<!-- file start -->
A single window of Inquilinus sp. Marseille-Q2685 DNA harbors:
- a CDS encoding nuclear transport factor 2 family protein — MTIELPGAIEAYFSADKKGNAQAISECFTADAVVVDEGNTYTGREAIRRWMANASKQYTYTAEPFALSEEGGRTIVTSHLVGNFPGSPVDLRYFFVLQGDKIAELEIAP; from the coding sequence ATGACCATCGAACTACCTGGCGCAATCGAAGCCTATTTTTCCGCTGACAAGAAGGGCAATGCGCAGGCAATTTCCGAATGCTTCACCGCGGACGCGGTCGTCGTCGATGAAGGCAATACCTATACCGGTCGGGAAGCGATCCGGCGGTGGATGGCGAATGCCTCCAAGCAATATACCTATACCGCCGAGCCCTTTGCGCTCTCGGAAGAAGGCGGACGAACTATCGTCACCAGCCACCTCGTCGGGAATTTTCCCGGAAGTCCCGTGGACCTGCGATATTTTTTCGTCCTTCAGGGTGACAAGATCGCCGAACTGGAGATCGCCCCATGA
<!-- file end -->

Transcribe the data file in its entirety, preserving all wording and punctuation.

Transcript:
A single window of Inquilinus sp. Marseille-Q2685 DNA harbors:
- a CDS encoding nuclear transport factor 2 family protein — MTIELPGAIEAYFSADKKGNAQAISECFTADAVVVDEGNTYTGREAIRRWMANASKQYTYTAEPFALSEEGGRTIVTSHLVGNFPGSPVDLRYFFVLQGDKIAELEIAP; from the coding sequence ATGACCATCGAACTACCTGGCGCAATCGAAGCCTATTTTTCCGCTGACAAGAAGGGCAATGCGCAGGCAATTTCCGAATGCTTCACCGCGGACGCGGTCGTCGTCGATGAAGGCAATACCTATACCGGTCGGGAAGCGATCCGGCGGTGGATGGCGAATGCCTCCAAGCAATATACCTATACCGCCGAGCCCTTTGCGCTCTCGGAAGAAGGCGGACGAACTATCGTCACCAGCCACCTCGTCGGGAATTTTCCCGGAAGTCCCGTGGACCTGCGATATTTTTTCGTCCTTCAGGGTGACAAGATCGCCGAACTGGAGATCGCCCCATGA